Australian native cool season grasses

The grasses to the right have their main growing season during winter and are best sown in autumn or early winter.

Cool season grasses are at their most active under cooler conditions. These grasses have their peak of growth when temperatures are between 15°C and 25°C. Both below and above these temperatures, the rate of activity of the grass is reduced. This activity is derived from the nature of the biochemical process in which carbon dioxide (CO²) is taken into the plant through the leaves. The actual chemical involved is a molecule that contains three carbon atoms, hence the other name often given to them is C3 plants.

Cool season grasses usually grow in climates where temperatures are often cool and usually this implies discernable winters. They are often able to tolerate frosts and still retain some activity or growth, but under high temperatures they are likely to enter summer dormancy and will not continue to grow. They may remain green throughout the year, and indeed grasses such as Wallaby grass and Weeping grass are known as all-year-green grasses because of their colour retention over the summer period.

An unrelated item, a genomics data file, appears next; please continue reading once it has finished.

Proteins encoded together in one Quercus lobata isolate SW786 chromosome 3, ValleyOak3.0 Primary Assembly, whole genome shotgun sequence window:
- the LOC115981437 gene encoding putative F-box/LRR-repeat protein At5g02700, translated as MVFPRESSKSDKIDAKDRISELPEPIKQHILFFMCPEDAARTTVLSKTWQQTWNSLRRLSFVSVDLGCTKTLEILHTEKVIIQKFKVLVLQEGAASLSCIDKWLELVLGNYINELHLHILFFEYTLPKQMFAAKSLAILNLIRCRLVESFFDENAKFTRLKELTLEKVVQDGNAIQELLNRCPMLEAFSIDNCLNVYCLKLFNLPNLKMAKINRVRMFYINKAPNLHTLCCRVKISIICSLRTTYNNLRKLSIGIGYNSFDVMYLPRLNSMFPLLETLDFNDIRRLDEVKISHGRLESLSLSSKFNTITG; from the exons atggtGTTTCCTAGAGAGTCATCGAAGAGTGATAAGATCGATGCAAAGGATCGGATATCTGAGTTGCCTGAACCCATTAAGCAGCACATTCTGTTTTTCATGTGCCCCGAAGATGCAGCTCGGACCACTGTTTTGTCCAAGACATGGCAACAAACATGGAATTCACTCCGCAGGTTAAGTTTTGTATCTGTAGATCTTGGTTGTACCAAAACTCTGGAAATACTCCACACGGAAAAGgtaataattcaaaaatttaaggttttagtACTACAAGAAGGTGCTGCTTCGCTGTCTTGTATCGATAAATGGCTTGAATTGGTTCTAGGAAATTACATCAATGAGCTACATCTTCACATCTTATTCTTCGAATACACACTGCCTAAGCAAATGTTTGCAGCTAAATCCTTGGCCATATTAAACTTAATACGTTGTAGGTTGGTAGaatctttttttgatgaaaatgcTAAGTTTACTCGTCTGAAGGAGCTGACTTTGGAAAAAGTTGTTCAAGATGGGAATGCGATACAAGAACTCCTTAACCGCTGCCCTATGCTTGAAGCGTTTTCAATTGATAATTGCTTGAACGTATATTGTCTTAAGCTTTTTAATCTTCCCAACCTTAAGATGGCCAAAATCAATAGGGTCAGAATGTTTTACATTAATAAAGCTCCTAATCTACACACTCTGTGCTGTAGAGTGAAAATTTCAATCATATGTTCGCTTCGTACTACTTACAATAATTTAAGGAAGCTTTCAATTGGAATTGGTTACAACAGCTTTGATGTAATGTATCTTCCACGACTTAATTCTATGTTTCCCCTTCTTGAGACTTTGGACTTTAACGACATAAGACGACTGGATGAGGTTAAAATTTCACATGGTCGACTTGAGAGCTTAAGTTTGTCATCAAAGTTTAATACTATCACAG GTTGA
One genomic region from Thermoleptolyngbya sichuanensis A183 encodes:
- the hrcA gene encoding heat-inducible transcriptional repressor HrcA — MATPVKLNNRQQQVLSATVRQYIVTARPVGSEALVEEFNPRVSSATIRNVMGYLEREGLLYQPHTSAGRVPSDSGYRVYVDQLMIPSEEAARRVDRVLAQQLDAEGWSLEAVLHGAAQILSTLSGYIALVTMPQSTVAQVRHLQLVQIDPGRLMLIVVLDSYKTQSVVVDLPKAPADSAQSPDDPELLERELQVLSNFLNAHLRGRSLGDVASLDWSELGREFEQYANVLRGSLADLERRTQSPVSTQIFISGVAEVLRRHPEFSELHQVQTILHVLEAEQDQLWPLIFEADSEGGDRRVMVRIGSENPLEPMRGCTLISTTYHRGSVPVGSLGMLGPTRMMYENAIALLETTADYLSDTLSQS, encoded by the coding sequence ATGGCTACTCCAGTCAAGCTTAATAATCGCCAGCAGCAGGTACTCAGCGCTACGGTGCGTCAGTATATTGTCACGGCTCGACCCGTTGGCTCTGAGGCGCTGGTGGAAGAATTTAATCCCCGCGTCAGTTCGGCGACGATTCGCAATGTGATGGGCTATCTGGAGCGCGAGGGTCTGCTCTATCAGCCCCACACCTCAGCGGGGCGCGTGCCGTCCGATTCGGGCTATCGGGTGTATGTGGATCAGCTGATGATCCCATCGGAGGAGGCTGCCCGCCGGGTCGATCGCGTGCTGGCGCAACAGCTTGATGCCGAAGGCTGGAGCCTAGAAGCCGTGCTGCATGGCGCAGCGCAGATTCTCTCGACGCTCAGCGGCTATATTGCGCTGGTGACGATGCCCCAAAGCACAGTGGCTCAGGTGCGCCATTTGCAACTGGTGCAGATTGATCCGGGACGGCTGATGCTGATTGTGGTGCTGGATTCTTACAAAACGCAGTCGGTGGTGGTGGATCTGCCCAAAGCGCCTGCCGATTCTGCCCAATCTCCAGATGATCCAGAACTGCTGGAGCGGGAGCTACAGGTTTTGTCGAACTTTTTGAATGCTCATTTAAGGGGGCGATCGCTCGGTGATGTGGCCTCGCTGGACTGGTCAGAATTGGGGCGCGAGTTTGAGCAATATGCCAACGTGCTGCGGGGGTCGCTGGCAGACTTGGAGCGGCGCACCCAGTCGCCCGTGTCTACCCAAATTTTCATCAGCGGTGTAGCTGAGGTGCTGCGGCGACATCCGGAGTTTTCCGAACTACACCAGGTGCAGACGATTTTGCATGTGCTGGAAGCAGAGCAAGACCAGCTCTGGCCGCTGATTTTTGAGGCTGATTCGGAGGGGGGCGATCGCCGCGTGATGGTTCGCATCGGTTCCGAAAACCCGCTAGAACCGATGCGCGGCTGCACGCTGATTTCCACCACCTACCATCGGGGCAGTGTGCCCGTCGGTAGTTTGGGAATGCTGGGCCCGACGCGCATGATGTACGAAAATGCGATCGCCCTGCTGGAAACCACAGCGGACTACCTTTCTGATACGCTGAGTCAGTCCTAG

Germination of these grasses can occur throughout most of the year as long as moisture is available, but seedlings of these grasses are likely to be stressed, and may die if temperatures exceed 25°C unless there is a high moisture level around the seed for some weeks after sowing. Commonly this means that in southern Australia ideal sowing times are going to be when temperatures are below 25°C and when moisture is available. This often means sowing in late autumn, winter or early spring.

Seed dormancy is not usually a problem for these grasses, although it does occasionally occur. Native Seeds is helping to develop new ways of overcoming dormancy in a wide range of native grasses.